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  • Writer's pictureThe San Juan Daily Star

Talking chaos, or plotting a conspiracy? The debate in the Whitmer kidnapping trial.

Michigan Gov. Gretchen Whitmer speaks during a news conference at Farwell Recreation Center in Detroit, Aug. 16, 2021.

By Frances Robles

Few people took the COVID-19 lockdown restrictions that swept the world in the spring of 2020 harder than far-right extremist Adam Fox.

The burden of being unable to work out at shuttered gyms offended Fox to his core, so he took to recording Facebook videos to rant about what he viewed as Gov. Gretchen Whitmer’s tyrannical regime. Whitmer of Michigan, a Democrat, had mandated masks, canceled school and closed most commerce, and for militia movement members like Fox, she personified everything going so wrong in America.

He suggested a citizen’s arrest.

“We want her flex-cuffed on a table,” Fox, 38, said in a recording played in court.

Fox and three fellow militia members are now on trial at the U.S. District Court in the Western District of Michigan in connection with what prosecutors say was a conspiracy to kidnap Whitmer and blow up a bridge a few miles from her lakeside vacation cottage to delay the police response. The trial, which opened with jury selection last Tuesday and is expected to take up to six weeks, is an important and unusual domestic terrorism prosecution that will test the government’s ability to root out violent right-wing extremism on American soil, particularly in the wake of the attack on the U.S. Capitol last year.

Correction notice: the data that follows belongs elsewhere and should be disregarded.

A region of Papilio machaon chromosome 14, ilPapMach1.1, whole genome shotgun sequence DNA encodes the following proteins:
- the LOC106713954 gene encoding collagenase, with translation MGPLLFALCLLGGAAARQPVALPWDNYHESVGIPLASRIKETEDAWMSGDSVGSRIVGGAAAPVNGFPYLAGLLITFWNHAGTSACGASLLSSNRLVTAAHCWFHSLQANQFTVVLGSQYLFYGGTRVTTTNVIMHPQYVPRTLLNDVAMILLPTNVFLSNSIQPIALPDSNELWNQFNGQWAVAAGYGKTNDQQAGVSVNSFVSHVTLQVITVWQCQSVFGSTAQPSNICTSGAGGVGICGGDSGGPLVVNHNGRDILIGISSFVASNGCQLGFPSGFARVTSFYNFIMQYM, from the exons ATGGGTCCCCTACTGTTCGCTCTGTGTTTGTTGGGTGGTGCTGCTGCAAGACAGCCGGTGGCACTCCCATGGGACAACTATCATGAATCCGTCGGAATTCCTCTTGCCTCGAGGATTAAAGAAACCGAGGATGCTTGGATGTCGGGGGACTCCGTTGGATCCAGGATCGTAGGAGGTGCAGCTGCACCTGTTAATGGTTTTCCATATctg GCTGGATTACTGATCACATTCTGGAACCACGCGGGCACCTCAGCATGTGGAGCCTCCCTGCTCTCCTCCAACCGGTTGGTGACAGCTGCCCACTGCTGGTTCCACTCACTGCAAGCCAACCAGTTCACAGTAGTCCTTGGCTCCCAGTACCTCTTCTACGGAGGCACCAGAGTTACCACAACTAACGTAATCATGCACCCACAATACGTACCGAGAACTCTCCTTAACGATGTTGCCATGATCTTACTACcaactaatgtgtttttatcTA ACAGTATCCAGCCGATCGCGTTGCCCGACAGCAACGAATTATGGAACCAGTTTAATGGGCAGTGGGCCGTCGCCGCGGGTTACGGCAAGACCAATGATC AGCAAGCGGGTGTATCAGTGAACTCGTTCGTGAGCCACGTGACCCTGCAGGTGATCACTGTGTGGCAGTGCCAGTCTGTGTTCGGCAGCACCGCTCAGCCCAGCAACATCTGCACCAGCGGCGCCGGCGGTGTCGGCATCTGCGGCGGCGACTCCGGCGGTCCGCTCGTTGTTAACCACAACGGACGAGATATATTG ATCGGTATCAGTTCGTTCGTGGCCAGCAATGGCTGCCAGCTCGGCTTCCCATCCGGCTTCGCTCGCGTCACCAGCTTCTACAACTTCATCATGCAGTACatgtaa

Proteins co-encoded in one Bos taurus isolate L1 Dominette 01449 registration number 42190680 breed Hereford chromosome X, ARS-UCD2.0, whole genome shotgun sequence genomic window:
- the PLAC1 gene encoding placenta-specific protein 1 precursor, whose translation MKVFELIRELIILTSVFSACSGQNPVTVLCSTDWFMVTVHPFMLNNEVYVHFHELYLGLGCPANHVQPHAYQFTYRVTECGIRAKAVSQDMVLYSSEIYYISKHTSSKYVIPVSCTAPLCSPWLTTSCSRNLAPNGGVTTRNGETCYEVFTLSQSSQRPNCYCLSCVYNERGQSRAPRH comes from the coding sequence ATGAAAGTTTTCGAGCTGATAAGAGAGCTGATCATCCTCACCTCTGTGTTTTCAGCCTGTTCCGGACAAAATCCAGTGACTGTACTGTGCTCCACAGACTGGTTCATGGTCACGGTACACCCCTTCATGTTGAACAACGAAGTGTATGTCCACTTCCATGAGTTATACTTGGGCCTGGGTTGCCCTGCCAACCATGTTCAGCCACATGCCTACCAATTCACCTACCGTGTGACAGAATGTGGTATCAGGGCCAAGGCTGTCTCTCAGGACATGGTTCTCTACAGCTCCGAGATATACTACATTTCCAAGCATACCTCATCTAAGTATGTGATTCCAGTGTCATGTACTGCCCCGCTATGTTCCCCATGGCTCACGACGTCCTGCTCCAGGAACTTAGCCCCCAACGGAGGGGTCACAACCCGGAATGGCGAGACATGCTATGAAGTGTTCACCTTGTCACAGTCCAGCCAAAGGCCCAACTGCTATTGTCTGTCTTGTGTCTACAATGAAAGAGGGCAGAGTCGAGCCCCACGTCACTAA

As the COVID-19 pandemic and the 2020 elections helped fuel a rise of extremism, the case offers a rare inside look at the secretive world of militia groups that use social media, encrypted apps, field training exercises and secret meetings to discuss violent uprisings.

The suspects — some survivalists, others who hoped to foment a new civil war — have framed the case as a critical examination of something entirely different: the country’s commitment to free speech. To them, the legal proceedings underway at the federal courthouse in Grand Rapids before Chief Judge Robert J. Jonker put a spotlight on an overreaching government willing to manufacture plots to criminalize free speech and crack down on the government’s perceived enemies. Although Jonker had initially ruled that he would limit the use of an entrapment defense, he changed course after opening statements.

But even as defense lawyers argue that the alleged conspiracy amounted to nothing more than trash talk from drug users, prosecutors contend that hundreds of hours of the defendants’ own words, surreptitiously recorded by informants and presented as evidence in support of the charges of kidnapping, conspiracy and conspiracy to use a weapon of mass destruction, are the very thing that will do them in. If found guilty, they potentially face life sentences.

“I’m going to do some of the most nasty, disgusting things that you have ever read about in the history of your life,” one of the defendants, Barry G. Croft Jr., 46, of Delaware, said as he was secretly recorded chronicling his plans to sow mayhem. He went on to explain how packing pennies in explosives could cause even more injuries and how he had thought about killing police officers and federal agents.